The intensity, regularity and duration of hot flashes and night sweats vary amongst women. Both of these symptoms are attributed to the menopause, a period of change that most commonly occurs in women in their late 40′s and early 50′s. A recent study, included in BJOG: An International Journal of Obstetrics & Gynaecology, decided to focus on a group of postmenopausal women who had chosen hormone replacement therapy and were aged between 55 and 65. This gave the study an average participation age of 62, with most test participants living in urban, middle class areas of developed countries.
The primary aim of this study was to look at the relationship between HRT and future occurrences of night sweats and hot flashes. Each women completed a survey regarding their lifestyle history, previous medical conditions and the extent in which they used HRT. The results provided some very interesting titbits of data that can hopefully allow women approaching the menopause to make better informed choices.
Of all the women surveyed, a total of 90% had experienced hot flashes in their life to date. In addition to this a further 55% were currently experiencing hot flashes and night sweats on a regular basis at the time of questioning, which also had a close link to previous lifestyle choices and psychological conditions. Women who were smokers, suffered from depression, maintained a poor diet and lack of exercise, had a large alcohol intake and had been through a hysterectomy, were all experiencing more frequent bouts of hot flashes and night sweats.
Many women hope that HRT can reduce many of the unpleasant menopausal symptoms, but one major find, attributed to this study, is that most women who chose to undertake HRT actually continued to experience hot flashes and night sweats long after they ceased HRT. For most women, the flashes and sweats were still prevalent in those women into their 60′s.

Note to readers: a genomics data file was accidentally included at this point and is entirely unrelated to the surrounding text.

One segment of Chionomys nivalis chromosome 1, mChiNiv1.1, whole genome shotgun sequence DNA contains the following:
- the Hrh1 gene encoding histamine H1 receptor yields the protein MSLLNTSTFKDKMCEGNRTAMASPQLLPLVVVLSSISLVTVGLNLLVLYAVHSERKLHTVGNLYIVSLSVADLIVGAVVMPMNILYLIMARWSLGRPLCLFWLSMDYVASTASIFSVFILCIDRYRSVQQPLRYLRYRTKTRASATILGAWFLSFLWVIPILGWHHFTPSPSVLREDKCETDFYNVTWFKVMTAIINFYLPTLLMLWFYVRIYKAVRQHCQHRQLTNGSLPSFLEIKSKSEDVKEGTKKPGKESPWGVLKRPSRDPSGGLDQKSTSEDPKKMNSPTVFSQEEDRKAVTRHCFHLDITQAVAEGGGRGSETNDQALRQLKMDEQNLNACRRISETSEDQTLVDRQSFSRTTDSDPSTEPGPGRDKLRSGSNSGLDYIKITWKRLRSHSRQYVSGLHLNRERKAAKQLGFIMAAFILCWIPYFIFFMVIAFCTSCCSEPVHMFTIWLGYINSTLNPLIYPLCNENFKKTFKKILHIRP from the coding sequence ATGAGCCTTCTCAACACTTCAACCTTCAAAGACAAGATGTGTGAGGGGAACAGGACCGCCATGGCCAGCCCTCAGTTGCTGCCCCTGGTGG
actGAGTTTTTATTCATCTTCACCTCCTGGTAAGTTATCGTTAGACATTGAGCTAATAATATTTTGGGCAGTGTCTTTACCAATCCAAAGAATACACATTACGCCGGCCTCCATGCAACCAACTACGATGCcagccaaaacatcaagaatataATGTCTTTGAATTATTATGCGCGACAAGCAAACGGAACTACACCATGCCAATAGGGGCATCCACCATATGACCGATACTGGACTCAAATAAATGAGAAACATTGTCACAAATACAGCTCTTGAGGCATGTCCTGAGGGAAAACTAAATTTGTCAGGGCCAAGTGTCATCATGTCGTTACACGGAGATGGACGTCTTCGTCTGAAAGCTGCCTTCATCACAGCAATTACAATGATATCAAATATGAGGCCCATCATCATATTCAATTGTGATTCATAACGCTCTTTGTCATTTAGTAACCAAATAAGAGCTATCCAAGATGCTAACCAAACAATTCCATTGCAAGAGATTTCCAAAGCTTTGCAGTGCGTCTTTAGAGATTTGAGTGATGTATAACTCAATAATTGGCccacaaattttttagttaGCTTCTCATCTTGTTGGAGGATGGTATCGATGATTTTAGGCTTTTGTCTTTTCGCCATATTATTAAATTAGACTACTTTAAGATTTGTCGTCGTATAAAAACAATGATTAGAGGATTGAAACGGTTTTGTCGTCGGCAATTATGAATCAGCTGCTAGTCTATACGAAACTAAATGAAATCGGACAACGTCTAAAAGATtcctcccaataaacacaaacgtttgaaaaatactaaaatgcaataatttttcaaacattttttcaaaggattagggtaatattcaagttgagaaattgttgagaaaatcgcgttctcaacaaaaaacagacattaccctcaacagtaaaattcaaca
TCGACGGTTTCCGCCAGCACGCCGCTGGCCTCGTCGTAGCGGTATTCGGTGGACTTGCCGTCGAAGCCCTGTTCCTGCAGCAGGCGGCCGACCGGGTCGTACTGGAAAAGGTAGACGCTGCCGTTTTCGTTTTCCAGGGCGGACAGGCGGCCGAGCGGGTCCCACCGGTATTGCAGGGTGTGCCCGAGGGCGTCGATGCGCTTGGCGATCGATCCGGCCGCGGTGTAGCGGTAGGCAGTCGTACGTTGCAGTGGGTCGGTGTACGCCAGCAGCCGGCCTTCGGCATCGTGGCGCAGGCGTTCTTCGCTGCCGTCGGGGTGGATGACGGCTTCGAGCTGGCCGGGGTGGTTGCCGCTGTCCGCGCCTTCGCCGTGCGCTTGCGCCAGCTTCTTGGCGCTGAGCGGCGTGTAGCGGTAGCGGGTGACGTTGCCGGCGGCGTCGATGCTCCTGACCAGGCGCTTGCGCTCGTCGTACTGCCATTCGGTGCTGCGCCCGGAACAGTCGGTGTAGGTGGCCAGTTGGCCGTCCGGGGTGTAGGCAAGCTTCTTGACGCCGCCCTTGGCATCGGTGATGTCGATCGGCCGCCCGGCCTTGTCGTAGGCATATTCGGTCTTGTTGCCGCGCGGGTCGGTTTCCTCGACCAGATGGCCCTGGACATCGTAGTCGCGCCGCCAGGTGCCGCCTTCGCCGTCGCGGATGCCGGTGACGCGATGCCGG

The scientists who conducted this study all concurred that “There is a need for effective non-hormonal treatments for women with problematic hot flushes and night sweats, and for women who have a recurrence of hot flushes after they stop taking hormone therapy.”
One such treatment is Curcuma Comosa, a herbal remedy that focuses on naturally balancing the hormones. This herb is still relatively unknown in Western countries, but has been commonplace throughout Asia for decades. The reasons for Curcuma Comosa‘s popularity in its home region are numerous. Firstly, it has no negative side effects, so it can be consumed on a regular basis without hindering normal day to day life. In addition to this, it also has many physical benefits for women beyond relieving hot flashes and night sweats. Many women have reported that Curcuma Comosa has reduced feelings of depression, increased their libido and added strength to the uterine wall.